Move over to Rue du Bac,  opened in 1910, named Motte, then renovated in 1984. In 1550, a long boat call a bac was used to descend to the Seine here, now its the quai Voltaire. It serves for the construction of the palais des Tuileries in 1579. See here the Prime Minister’ home at Hôtel Matignon, 57 rue de Varenne, built in 1722; with an interior park of 3 hectares done in 1902. See the Fontaine des Quatre-Saisons at 57-59 rue de Grenelle it once provided water to Paris. Voltaire critic the size of the fountain,and wasteful funds in 1739. See the wonderful Hotel de Roquelaure, 246 blvd Saint Germain, the seat of the ministry of ecology etc, built in 1724, with a beautiful room of shells! See the uniquely nice, Church Saint Thomas d’Aquin or St Thomas Aquinas at place Saint Thomas d’Aquin, started construction in 1682, finished in 1769. In 1791 it was the parish church and place under his orders, before it was name church of Saint Dominique. See the unique museum of glass or musée de Verre, 31 rue Saint Guillaume, no visit heard it is own now by an American, but  great architecture with metal and glass to admire from the street.  See the Musée des Lettres et des Manuscrits, at 222 blvd Saint Germain, built in 1608,you have the letter done by Louis XVI to all French before departing to escape at Varenne (today private and not visited but see from outside).  You will miss seeing the boule de Moulins, from the name fo that city,  during the war in 1870 were not getting letters to Paris so they put like 700 inside a canon ballast and put afloat on the river ,the last was founded in 1980! Another nice museum, Musée Maillol, 61 rue de Grenelle, showing the painting and sculptures of Maillol,and other such as  Gauguin, Bonnard, Redon,Kandisky,and Poliakoff. For delicious chocolates and French come to Maison de Chocolats Debauve et Gallais, 30 rue des Saint-Péres, the pharmacist of Louis XVI was Sulpice Debauve,he finally opened the store with the help of his nephew in 1800,and became the supplier to  Louis XVIII,Charles X, and Louis Philippe. pure delight. And for exotique Paris see the store Deyrolle Taxidermiste, 46 rue du Bac, stuff animals since 1931;weird!

We move on to Rennes,  It was an old phantom station closed since 1939,and finally reopened in 1968. until 2004 its hours were reduced to closing by 20h,Sundays,and Holidays. Now its as normal as any other station. See here the Chapelle Saint Joseph des Carmes, 70 rue de Vaugiraud, done in 1620, it served as prison during the revolution,and known massacres of Sept 1792, when 116 priests were killed. The Chapel today is part of the Institut Catholique. Walk the wonderful Rue du Cherche-Midi, a solar cadran was at the origin this old Roman road was call Chasse Midi, later renamed to Chemin de Vaugirard in 1388! At no 40 you see statue of count or Comte de Rochambeau, who was at the head of French troops helping the American rebels gained independance from England and aide in the American victory at Yorktown. at no 44, the home of Garat, the succesor of Danton at the ministry of justice, and the one who announced the arrest of Louis XVI. At no 47, the couple Paul and Laura Lafargue, the daughter of Karl Marx lived. The two took their life in 1911, to avoide the arrival of old age…at no 85 and 87, the hotel du Petit-Montmorency, decorated with macaroons from 1743,the home and shop of painter Ernest Hébert, converted into museum in 1933. Here my culinary tastes has taken me to La Maison du Jardin at 27 rue de Vaugirard, near the jardin du Luxembourg, great French food.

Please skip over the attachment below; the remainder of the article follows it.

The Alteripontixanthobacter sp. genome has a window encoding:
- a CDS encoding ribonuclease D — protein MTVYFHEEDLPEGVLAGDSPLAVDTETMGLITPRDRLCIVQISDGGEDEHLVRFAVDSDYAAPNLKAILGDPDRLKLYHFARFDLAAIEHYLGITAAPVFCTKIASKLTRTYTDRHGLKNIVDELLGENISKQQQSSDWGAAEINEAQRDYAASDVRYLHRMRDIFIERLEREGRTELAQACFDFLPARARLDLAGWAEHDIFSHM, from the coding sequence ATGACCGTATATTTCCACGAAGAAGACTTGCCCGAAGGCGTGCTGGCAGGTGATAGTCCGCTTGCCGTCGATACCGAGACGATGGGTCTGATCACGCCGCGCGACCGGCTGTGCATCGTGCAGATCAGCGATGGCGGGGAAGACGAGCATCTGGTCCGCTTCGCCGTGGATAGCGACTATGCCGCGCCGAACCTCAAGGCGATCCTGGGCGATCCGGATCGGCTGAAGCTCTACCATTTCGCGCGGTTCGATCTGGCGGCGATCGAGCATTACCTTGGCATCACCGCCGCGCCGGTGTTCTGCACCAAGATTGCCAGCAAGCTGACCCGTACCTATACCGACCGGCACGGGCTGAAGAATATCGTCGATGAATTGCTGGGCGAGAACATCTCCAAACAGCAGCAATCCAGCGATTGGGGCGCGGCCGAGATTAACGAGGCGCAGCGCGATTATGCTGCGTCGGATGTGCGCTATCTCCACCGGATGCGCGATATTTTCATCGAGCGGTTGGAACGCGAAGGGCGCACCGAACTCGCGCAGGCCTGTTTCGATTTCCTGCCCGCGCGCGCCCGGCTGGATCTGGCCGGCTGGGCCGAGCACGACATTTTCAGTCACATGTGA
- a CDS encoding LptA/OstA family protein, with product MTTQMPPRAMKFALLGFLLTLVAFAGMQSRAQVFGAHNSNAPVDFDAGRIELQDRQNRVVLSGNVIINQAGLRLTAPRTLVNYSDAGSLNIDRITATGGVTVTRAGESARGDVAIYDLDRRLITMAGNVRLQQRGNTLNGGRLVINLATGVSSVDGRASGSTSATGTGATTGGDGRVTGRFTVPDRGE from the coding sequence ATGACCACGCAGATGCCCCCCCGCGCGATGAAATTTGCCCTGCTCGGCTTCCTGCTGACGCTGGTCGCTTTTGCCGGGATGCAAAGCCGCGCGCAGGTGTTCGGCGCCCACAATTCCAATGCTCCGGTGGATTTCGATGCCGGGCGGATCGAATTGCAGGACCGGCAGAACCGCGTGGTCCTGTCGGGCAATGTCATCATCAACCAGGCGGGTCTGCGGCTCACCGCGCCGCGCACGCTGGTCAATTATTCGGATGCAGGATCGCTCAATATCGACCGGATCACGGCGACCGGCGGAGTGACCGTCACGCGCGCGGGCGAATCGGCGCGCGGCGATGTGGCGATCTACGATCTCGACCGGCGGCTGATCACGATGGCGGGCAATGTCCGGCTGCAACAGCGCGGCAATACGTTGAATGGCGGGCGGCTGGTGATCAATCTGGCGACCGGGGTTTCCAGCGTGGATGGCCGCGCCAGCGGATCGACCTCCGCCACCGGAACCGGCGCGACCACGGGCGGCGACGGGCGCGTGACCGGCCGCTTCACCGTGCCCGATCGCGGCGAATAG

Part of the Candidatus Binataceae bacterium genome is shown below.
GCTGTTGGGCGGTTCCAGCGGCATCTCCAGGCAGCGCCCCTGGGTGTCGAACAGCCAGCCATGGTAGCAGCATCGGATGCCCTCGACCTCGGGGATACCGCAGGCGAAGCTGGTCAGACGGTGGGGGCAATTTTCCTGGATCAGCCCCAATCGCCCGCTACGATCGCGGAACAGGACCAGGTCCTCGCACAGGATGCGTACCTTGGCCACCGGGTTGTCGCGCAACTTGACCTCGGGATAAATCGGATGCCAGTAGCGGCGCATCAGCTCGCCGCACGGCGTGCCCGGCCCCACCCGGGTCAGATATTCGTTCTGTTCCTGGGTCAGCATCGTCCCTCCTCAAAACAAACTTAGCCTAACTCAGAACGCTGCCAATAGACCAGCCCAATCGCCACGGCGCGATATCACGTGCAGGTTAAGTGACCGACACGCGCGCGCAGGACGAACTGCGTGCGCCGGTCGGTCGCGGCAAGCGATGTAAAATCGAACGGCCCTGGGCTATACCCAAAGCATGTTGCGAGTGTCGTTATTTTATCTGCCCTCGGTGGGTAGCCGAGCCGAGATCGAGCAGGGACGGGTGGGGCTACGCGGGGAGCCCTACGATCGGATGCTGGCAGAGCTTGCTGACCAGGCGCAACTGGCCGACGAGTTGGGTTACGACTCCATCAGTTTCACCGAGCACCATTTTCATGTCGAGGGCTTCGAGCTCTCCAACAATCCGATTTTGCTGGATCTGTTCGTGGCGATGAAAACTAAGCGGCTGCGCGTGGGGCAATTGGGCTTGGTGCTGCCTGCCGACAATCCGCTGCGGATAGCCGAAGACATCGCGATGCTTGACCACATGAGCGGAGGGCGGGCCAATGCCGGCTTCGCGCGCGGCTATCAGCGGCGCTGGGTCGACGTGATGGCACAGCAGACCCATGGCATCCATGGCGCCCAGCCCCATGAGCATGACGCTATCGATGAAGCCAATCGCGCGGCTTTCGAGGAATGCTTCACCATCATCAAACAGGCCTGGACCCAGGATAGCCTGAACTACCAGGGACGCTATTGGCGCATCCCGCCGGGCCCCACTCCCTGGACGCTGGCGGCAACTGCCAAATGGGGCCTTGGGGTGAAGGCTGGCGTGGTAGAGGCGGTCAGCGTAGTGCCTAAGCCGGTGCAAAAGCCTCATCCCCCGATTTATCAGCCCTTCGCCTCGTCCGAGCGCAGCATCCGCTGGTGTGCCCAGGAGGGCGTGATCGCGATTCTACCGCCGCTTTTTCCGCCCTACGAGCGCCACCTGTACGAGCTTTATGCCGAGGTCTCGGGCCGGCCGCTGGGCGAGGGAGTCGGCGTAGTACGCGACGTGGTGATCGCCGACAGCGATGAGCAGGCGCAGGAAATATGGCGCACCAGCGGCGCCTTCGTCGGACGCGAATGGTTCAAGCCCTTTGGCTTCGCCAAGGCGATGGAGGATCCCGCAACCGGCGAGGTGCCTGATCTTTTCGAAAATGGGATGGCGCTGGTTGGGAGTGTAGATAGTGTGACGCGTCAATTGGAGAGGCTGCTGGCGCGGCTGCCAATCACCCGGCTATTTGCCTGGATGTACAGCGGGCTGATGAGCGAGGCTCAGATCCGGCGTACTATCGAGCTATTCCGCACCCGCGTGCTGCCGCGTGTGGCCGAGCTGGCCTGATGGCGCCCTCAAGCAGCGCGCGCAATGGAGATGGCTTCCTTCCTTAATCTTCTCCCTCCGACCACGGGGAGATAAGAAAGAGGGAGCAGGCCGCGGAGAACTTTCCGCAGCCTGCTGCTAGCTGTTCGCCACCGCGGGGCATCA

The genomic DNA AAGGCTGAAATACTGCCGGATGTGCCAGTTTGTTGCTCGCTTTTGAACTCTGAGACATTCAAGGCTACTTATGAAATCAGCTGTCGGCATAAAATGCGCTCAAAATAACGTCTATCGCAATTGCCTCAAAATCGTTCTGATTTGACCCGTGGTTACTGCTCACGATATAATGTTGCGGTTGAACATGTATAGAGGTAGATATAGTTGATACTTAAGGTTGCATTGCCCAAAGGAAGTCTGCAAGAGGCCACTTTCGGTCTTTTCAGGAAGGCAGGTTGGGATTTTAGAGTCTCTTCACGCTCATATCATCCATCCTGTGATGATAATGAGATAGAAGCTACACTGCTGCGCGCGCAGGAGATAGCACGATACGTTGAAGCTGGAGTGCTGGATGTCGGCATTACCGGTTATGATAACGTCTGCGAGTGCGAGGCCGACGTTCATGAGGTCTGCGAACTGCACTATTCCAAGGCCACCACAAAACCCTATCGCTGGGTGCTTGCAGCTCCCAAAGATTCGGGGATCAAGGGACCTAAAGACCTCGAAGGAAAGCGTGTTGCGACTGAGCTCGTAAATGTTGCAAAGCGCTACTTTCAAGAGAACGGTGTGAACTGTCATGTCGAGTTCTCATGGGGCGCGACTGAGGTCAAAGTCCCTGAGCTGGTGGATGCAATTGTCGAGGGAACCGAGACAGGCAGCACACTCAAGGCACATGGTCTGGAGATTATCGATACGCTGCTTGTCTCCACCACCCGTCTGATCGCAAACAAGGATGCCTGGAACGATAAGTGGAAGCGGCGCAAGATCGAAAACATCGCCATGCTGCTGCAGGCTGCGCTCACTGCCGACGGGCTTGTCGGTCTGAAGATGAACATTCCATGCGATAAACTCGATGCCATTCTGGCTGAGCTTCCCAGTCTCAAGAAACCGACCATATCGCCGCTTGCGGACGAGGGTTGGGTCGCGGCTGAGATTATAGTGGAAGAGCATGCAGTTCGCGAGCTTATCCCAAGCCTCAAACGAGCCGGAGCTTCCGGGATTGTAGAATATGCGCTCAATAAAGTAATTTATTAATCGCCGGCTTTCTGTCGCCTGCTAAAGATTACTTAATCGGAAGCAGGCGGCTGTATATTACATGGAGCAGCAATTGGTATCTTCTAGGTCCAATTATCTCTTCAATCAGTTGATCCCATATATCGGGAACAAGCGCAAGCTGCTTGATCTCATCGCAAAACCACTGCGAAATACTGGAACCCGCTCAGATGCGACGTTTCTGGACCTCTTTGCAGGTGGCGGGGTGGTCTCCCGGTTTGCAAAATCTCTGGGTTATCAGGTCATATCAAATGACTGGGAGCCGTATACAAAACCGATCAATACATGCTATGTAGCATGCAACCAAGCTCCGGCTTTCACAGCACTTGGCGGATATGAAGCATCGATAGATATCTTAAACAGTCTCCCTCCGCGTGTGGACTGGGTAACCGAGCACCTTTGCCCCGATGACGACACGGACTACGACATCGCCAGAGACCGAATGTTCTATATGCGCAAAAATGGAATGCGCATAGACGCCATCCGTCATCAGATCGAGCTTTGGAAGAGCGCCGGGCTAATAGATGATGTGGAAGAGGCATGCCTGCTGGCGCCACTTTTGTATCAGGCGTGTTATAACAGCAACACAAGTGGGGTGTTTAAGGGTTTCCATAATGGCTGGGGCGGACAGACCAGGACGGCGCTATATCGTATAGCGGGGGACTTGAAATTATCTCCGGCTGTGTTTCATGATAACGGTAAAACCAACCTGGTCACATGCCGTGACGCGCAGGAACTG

And we end our ride at Notre-Dame-des-Champs, opened too in 1910, named after the church in blvd Montparnasse,and the underground entry to the greens of the Jardin du Luxembourg or as locals call it “luco” . Of course, we start to see the Jardin du Luxembourg, done in 1617 for Marie de Médicis.The great Le Nôtre had its hands on the gardens from 1635; great decorations of nature all over, main entrances by Place Edmond Rostand, rue Guynemer, and rue Vaugiraud. Inside see the Palais du Sénat or the French govt Senate; the building was done in 1612, it has been a royal palace, prison, then national palace in 1792, many famous spent prison here such as Danton, Fabre d’Eglatine and David. We need to wait to 1814 for Gisors to built the semi circle chairs that is part of the Senate today. You see around here the unique Musée Zadkine, 110bis rue d’Assas, born in 1890 in Russia,and frequent the Montparnasse of the years 1910, In 1981 he gives all his properties and creations so that a museum be done by his wife. See the funny Théatre des Marionnettes, inside the jardin too, great for children since 1933 by the great Guignol. See outside the Le Lucernaire, 53 rue Notre-Dame-des-Champs, theater, art expo hall, photo, library very nice events. Have a meal at Le Timbre or the stamp, 3 rue Sainte Beuve, small like a stamp but delicious French food but the chef is English, Chris Wright! Have a drink at Le Pasteur, 35 blvd Pasteur.

And there you go something to sunk yourselves into the most beautiful city in the world, Paris of course. And enjoy the tour on line 12 of the metro de Paris!

And remember, happy travels, good health, and many cheers to all!!!


Tags: , ,

Leave a Reply

Fill in your details below or click an icon to log in: Logo

You are commenting using your account. Log Out /  Change )

Twitter picture

You are commenting using your Twitter account. Log Out /  Change )

Facebook photo

You are commenting using your Facebook account. Log Out /  Change )

Connecting to %s

This site uses Akismet to reduce spam. Learn how your comment data is processed.

%d bloggers like this: